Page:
To start with though, a quick look at some of the more modern glass. We have a depiction of the ascension, with the risen Christ, above the clouds, surrounding by a ring of fire; with the 11 disciples worshiping below. A three light window shows three scenes from Holy Week; the triumphal entry, Jesus at prayer in the Garden of Gethsemane on the night of the arrest and the deposition, where Jesus’ body is taken down from the tomb. A further three light window details an angel of the Lord appearing to the three Mary’s on Easter morning, the risen Christ himself appearing to Mary Magdalene and John and Peter arriving at the empty tomb. John throws open his arms, a final moment of realisation ‘He saw and he believed’ reads the text across the bottom.

A depiction of the nativity shows a little poetic licence with shepherds and wise men together worshiping the baby Jesus; with above this the crucifixion. As with the detail on the reredos, John comforts Mary the mother of Jesus, who appears to have passed out. Mary Magdalene is inconsolable at the foot of the cross. A Roman soldier kneels, realising what they have done.


 Several of the medieval glass panels in the north aisle features the Clopton family, and others who were responsible for financing the rebuilding of this church. Male and female figures are represented, with all figures kneeling, with hands raised in prayer. The vast majority of the figures are depicted praying towards the east. Male figures are depicted in armour with female figures wearing wonderful long flowing gowns with elaborate head dresses.

 High up in the tracery of one window, a female figure appears to be carrying her own head, which would make this St Osyth. Underneath her image is a small Trinity Shield which explained the concept of the trinity. This consisted of four nodes marked Father, Son, Holy Spirit and God. These are connected by six lines which are labelled either ‘Is’ or ‘Is Not’. This gives the following explanation as to the nature of God..

"The Father is God"     "The Son is God"    "The Holy Spirit is God"    "God is the Father"  "God is the Son"    "God is the Holy Spirit"    "The Father is not the Son"    "The Father is not the Holy Spirit"    "The Son is not the Father"    "The Son is not the Holy Spirit"    "The Holy Spirit is not the Father"  "The Holy Spirit is not the Son"


   One figure, that of Elizabeth Talbot, is thought to have been the inspiration for the character of the Duchess in Alice In Wonderland. Possibly the most interesting thing in this series of windows is a tiny roundel, which I had to have help to find. It is of three hares. Each hare has two ears, but they have only three ears between them. This is seen as a symbol of the Holy Trinity.

   Also worth noting is a depiction of the Virgin Mary with the crucified body of Jesus on her knee; a pieta. Tears stream down Mary's face as the beaten body of Jesus, still wearing the crown of thorns, appears to hold out a hand to her.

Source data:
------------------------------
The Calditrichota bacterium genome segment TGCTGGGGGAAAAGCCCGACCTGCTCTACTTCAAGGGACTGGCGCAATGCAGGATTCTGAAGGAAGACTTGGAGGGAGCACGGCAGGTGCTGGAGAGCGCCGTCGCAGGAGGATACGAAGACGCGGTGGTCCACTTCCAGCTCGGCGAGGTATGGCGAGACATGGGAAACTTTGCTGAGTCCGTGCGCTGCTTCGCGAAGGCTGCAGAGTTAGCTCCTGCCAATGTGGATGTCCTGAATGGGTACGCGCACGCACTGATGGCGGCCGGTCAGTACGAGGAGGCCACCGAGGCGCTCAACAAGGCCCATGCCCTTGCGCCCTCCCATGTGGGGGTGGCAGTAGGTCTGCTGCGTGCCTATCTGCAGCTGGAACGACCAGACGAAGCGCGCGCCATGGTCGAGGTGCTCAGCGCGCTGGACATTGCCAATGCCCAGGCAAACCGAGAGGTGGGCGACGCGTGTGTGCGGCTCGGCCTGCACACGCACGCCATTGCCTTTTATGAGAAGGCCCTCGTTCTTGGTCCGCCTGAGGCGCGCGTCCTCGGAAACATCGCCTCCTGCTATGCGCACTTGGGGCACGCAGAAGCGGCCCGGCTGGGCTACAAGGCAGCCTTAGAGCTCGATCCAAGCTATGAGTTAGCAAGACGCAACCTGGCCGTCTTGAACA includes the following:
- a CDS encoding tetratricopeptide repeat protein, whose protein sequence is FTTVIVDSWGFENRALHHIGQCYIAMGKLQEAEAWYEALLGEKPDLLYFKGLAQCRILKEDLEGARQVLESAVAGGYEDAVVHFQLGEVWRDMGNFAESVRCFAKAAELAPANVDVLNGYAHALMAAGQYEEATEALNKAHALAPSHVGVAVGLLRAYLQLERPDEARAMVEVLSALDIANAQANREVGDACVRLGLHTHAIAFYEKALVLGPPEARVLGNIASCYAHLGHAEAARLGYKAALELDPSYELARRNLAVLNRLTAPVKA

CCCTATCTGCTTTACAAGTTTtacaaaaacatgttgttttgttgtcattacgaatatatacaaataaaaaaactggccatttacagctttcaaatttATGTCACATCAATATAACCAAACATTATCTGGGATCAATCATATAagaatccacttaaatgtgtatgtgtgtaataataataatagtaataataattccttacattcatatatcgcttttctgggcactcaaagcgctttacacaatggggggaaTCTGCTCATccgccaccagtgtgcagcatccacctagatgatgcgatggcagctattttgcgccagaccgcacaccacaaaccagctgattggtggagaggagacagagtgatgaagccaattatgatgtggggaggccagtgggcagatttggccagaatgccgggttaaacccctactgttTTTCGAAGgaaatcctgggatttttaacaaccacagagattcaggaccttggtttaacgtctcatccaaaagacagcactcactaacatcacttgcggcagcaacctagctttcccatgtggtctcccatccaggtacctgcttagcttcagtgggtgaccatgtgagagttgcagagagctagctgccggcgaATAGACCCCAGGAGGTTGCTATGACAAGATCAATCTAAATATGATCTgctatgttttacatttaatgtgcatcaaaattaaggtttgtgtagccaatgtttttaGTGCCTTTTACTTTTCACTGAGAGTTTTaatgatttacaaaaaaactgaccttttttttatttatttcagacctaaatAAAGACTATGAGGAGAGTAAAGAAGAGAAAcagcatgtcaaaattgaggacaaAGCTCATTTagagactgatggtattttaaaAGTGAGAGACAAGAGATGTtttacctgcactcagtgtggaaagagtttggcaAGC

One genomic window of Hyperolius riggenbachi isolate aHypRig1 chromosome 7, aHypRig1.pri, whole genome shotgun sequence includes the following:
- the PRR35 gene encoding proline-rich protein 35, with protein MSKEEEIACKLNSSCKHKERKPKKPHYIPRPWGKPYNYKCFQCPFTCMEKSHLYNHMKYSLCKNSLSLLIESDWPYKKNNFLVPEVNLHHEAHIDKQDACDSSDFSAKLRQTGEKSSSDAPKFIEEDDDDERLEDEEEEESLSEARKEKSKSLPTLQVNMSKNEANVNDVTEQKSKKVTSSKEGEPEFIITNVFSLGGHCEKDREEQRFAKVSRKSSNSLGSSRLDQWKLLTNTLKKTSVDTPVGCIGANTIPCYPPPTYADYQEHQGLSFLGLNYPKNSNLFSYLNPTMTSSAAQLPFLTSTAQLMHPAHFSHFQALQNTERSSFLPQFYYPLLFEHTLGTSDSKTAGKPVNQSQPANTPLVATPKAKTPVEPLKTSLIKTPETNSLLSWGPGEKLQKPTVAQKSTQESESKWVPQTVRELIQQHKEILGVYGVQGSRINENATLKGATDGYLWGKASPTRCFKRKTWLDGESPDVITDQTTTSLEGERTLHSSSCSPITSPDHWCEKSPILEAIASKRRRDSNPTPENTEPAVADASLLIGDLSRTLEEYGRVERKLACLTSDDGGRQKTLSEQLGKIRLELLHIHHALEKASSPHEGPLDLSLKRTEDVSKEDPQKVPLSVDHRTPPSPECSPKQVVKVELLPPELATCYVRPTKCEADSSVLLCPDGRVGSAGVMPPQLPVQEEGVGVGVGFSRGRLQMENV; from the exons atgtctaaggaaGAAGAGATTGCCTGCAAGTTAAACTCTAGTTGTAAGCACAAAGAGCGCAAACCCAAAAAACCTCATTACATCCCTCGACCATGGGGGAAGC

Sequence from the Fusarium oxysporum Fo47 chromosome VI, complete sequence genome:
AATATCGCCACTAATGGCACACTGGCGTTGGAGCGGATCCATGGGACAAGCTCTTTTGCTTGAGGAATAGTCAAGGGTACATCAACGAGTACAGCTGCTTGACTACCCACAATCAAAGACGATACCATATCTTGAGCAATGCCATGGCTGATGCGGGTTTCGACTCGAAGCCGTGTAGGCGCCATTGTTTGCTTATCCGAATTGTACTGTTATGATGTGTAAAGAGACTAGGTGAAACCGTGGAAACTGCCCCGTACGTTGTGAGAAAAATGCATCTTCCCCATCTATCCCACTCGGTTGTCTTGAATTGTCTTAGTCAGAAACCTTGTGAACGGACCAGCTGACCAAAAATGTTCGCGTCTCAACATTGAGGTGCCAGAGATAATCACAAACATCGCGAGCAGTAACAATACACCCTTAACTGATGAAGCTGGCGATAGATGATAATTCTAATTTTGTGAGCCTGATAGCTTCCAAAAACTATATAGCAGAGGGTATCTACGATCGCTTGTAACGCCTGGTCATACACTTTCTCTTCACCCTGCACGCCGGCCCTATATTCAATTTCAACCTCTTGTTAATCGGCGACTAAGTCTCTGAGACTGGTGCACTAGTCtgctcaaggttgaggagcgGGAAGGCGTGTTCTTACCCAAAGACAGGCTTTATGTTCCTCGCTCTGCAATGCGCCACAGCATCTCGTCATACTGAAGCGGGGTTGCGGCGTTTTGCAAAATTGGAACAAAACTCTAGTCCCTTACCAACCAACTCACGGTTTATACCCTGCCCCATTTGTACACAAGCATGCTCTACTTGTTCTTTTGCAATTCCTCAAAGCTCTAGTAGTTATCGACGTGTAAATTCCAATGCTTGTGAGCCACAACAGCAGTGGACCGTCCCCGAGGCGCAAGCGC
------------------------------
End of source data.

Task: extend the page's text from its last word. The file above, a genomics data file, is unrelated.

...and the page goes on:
Some windows are made up of fragments, with Christ emerging from the tomb and also wearing the crown of thorns. St Andrew carrying a saltire cross is flanked by a couple of archangels, one of whom is Gabriel. These give a tantalising glimpse of what would have been here before the reformers destroyed all that they thought was idolatrous, with the salvaged remains being reassembled at a later date.

    Still on the subject of glass, one small panel in the Clopton chantry chapel, at the far east of the church, is a very rare depiction of the crucifixion. Dating from 1350 this shows Christ crucified on to a cross made from while lilies. The lily was often used as a symbol of purity and was often pictured in scene containing the Virgin Mary.


    Still on the subject of glass, one small panel in the Clopton chantry chapel, at the far east of the church, is a very rare depiction of the crucifixion. Dating from 1350 this shows Christ crucified on to a cross made from while lilies. The lily was often used as a symbol of purity and was often pictured in scene containing the Virgin Mary.

   Finally moving away from stained glass, the eye was caught by a carving in the north aisle. This is the adoration on the Magi, carved in alabaster. Thought to date from around 1350, this was found buried underneath the chancel floor in the eighteenth century and it is suspected that it was buried there at the time of the reformation, in the hope of saving it from destruction, and in the hope that someone would one day find it.

    Some brasses remain, with carving of fine quality. The deceased are depicted with their loved ones, hands raised in prayer, with hands sometimes oversized as a symbol of piety. Some brasses here were sadly sold by the churchwardens in the seventeenth century to help pay for repairs to the roof.


The church grounds are large and well kept. There are some interesting gravestones but nothing of any great interest or rarity and nothing in the grounds has its own Grade II Listing. Several of the stones here feature the deaths head; a carving of a human skull which was designed, in symbol form, to remember that Man is mortal and will die. Therefore, live a good Christian life, trust in God as you did not know when your own time would come. In days of low life expectancy, it could be later than you think.

It was a joy to be back here again and to see the church in better lighting conditions than on my previous visit. As with Lavenham, this is an absolute must visit for anyone in the area. Simon Jenkins in his sometimes controversial book England’s Thousand Best Churches ranks the church of Holy Trinity very highly, being the only church in Suffolk to be awarded five stars, and one of 18 in the whole country to be given that high a rating.  It was time to move on, heading off five miles to the west to Cavendish; our Suffolk crawl continued.